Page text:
John Archibald Wheeler

1984 Symmetry Principles in Physics ;  Time as a Dynamical Variable  Discrete Theory

         of General Relativity   Tsung Dao Lee

                         NAWCC Sponsored James Arthur Series Lecture

1984  Horology and the Whole Man   Dana J. Blackwell

1985  Paradigms and Clockmaking   Douglas H. Shaffer

1986  Mark Leavenworth, Clockmaker   Snowden Taylor

1987  The Time of Our Lives   David Landes

1988  The Importance of Horology in Our Lives   Seth Atwood

1989  The History of British Public Timekeeping   Beresford Hutchinson

1990  The History of the Watch   Henry B. Fried

1991  Horologists Oiled the Industrial Revolution   Theodore R. Crom

1992  Uses of the Atomic Clock   Norman F. Ramsey

1993  The Mechanical Watch in the Twenty-first Century: The Renaissance of the      

          Mechanic   George Daniels

1994  Horological Ephemera, Its Variety, Availability, and Importance    David Penney

1995  Clockmaking or Timekeeping    Douglas H. Shaffer

1996  Running a Railroad on Time    Dr. Ian Bartky

1997  Bristol's Clock Museum in the Early Years - Who and What Made It Tick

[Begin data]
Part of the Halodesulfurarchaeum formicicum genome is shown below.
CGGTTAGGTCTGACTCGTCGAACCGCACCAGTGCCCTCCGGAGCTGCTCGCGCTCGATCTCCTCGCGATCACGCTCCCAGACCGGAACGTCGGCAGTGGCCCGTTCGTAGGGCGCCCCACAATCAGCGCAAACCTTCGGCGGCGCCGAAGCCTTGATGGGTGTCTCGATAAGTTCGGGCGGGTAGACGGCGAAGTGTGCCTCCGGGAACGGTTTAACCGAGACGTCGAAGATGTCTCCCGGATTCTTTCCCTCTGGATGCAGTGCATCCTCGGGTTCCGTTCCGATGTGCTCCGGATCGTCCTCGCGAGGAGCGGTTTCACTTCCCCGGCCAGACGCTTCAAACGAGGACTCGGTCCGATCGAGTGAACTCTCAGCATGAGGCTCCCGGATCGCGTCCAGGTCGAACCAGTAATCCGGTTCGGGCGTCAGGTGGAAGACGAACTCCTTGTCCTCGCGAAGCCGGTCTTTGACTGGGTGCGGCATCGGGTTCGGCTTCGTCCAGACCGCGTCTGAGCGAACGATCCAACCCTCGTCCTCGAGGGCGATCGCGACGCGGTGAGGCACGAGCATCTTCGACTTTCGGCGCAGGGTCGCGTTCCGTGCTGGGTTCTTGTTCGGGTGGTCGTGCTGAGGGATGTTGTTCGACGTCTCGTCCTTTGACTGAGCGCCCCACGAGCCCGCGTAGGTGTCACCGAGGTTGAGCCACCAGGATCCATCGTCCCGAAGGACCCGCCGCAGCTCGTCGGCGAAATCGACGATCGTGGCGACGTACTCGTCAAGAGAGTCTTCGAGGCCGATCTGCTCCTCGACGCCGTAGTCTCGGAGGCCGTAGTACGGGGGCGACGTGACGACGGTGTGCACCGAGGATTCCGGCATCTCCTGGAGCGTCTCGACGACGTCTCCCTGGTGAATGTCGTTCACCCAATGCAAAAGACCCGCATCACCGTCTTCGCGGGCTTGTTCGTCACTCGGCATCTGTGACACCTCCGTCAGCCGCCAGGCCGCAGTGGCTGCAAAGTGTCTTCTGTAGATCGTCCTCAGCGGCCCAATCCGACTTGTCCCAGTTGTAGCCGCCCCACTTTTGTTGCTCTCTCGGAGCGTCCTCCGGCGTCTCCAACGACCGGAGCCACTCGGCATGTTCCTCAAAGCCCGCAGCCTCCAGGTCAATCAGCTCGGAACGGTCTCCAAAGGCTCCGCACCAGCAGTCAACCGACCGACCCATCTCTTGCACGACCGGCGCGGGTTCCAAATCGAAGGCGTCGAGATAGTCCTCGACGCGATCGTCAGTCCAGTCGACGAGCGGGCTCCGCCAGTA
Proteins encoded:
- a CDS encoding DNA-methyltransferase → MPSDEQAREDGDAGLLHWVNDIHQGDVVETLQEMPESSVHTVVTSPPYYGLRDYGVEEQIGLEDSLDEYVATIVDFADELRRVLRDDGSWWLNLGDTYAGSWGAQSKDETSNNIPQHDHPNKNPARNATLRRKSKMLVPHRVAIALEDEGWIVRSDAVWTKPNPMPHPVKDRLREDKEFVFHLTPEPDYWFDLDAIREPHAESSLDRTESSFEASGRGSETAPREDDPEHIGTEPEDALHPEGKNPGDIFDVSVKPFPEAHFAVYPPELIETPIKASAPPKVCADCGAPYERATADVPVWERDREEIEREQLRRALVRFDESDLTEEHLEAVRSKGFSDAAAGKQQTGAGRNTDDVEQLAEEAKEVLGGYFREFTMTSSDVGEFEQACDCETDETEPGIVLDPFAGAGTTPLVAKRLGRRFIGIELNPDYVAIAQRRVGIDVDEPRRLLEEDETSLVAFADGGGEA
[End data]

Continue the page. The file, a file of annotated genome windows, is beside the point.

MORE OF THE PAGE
Bartlett Barnes

1998  Modern Time, Old South    Mark M. Smith

1999  Horological Gods and Heroes     Chris H. Bailey

2000  The Early Collectors    David Thompson

2001  American Wristwatches    Bruce Shawkey

2002  Watches and Clocks: The Road to Quality Mass Production    David K. Landes

2003  The Long Now    Alexander Rose

2004  Horology in Science and Science in Horology    Johnathan Betts

2005  The Inventive Mind    Dr. David Collard

2006  The American Influence on Swiss Watchmaking   Antoine Simonin

2007  The Beginning of Mass Production: Eli Terry and the Porter Contract Donald Hoke

2008  - Curtis Mann

2013  - Will Andrewes

2014  - Philip Poniz

2015  - The History of Music Boxes      Steve Boehck